By Lonnie Cruse
I recently came across the poem below in a book I was reading . . . and immediately started to cry. Then I dried my tears and typed the poem into a Word document and printed it out for all the young mothers I know, with instructions to keep it handy for a day that will surely come in the future.
If you have small children, this will be you one day. Motherhood is not for sissies. It's tough. It's demanding. The hours are long, the stress level is high, the pay is non-existant except for the perks described below. But it's the best job I ever had. Still have.
Because you never stop worrying about them no matter how old they are, or how married, or how far away them move. (Yes, I do try to be a great mother-in-law.) And then they have kids and your worries double. Triple, maybe? But it's still the best job I ever had. So grab some tissues, read the poem, and see if it resonates with you like it did with me. And Don't forget to kiss your kids today. Wet oatmeal or no.
WET OATMEAL KISSES
The baby is teething. The children are fighting.
Your husband just called and said, “Eat dinner without me.”
One of these days you’ll explode and shout to the kids,
“Why don’t you grow up and act your age?”
And they will.
Or, “You guys get outside and find yourselves something to do.
And don’t slam the door!”
And they don’t.
You’ll straighten their bedrooms all neat and tidy, toys displayed on the shelf hangers in the closet, animals caged. You’ll yell, “Now I want it to stay this way!”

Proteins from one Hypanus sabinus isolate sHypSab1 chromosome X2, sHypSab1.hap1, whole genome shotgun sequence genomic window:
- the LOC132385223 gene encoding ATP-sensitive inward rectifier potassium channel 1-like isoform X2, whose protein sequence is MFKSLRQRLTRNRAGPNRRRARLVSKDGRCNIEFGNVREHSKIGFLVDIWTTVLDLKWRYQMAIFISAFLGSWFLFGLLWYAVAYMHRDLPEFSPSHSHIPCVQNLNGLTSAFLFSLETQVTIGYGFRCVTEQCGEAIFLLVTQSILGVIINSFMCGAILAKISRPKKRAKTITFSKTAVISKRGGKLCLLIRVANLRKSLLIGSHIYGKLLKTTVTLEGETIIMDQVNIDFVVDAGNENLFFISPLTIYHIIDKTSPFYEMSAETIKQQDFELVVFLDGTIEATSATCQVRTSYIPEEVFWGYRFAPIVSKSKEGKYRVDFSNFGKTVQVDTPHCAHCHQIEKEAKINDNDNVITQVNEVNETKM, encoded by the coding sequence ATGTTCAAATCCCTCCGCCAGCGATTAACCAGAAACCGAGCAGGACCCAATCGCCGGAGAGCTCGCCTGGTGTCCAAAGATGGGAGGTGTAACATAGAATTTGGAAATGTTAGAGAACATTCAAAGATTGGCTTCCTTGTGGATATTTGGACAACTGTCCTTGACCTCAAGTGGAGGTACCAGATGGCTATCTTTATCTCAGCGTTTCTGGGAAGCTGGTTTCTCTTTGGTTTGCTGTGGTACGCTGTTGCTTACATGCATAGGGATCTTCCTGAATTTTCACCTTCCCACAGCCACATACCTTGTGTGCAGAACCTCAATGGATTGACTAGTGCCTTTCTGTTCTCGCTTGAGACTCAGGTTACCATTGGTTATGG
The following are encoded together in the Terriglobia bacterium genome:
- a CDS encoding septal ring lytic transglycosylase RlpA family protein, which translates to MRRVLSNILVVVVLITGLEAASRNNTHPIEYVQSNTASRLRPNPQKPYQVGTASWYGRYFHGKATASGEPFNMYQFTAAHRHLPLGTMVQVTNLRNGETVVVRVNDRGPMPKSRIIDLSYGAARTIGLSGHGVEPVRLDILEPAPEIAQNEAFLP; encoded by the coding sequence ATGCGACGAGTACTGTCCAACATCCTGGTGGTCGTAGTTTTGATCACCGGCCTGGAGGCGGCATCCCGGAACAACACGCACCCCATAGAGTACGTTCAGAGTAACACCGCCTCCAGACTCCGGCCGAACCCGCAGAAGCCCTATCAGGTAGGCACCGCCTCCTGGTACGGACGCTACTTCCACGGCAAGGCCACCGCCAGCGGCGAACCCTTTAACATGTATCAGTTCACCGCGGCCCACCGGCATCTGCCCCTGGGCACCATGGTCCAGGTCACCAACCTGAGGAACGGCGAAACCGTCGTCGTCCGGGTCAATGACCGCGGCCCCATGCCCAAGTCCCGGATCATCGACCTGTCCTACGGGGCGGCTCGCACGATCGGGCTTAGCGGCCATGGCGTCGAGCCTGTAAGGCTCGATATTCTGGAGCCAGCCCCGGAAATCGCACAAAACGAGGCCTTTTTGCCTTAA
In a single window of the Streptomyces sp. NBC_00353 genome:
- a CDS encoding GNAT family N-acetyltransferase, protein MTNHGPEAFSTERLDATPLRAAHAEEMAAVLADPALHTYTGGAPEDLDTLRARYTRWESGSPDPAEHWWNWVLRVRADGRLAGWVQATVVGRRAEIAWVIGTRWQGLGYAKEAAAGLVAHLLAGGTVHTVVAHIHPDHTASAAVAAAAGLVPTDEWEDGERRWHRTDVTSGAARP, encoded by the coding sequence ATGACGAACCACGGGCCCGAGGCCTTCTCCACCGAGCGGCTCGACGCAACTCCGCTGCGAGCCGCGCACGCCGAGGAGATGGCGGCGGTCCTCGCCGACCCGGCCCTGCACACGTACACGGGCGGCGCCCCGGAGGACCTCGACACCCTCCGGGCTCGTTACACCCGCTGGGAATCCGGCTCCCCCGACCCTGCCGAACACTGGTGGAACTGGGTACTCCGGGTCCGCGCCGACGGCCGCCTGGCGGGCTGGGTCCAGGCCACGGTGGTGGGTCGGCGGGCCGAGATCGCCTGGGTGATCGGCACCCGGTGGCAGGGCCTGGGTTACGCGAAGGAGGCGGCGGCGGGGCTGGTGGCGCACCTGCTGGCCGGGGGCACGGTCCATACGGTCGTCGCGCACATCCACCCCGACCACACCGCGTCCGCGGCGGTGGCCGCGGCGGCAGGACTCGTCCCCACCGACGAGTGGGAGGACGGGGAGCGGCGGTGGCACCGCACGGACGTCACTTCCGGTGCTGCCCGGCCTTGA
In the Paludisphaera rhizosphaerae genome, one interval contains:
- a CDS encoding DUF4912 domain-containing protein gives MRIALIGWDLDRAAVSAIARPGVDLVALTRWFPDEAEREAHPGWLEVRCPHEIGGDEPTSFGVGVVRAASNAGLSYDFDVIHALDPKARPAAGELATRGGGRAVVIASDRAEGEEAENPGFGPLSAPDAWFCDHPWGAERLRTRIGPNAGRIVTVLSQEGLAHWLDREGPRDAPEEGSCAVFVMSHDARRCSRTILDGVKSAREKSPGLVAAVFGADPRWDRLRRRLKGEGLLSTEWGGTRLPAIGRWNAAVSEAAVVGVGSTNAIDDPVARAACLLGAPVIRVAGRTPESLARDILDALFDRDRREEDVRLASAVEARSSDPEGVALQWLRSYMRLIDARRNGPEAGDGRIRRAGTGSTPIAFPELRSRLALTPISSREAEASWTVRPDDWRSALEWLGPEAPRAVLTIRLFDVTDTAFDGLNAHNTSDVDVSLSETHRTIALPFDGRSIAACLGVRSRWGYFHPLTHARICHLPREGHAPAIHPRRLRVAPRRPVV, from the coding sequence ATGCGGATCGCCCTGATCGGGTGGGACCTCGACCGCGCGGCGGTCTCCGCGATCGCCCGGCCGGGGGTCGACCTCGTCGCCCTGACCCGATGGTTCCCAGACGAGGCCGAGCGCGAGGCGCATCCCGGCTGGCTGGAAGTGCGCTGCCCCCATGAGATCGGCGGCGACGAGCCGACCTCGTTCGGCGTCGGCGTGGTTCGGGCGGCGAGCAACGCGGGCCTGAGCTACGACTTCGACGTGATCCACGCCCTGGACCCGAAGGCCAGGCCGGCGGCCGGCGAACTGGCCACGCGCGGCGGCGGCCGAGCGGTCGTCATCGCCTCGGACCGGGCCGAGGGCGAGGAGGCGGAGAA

And it will.
You will prepare a perfect dinner with a salad that hasn’t had
all the olives picked out and a cake with no finger traces in the icing
and you’ll say, “Now THIS is a meal for company.”
And you will eat it alone.
You’ll yell, “I want complete privacy on the phone. No screaming. Do you hear me?”
And no one will answer.
No more plastic tablecloths stained with spaghetti. No more dandelion bouquets. No more iron-on patches. No more wet, knotted shoelaces, muddy boots, or rubber bands for ponytails. Imagine. A lipstick with a point.
No babysitter for New Year’s Eve, washing clothes only once a week,
no PTA meetings or silly school plays where your child is a tree.
No carpools, blaring stereos or forgotten lunch money.
No more Christmas presents made of library paste and toothpicks.
No more wet oatmeal kisses. No more tooth fairy.
No more giggles in the dark, scraped knees to kiss or sticky fingers to clean.
Only a voice asking: “Why don’t you grow up?”
And the silence echoes: “I did.”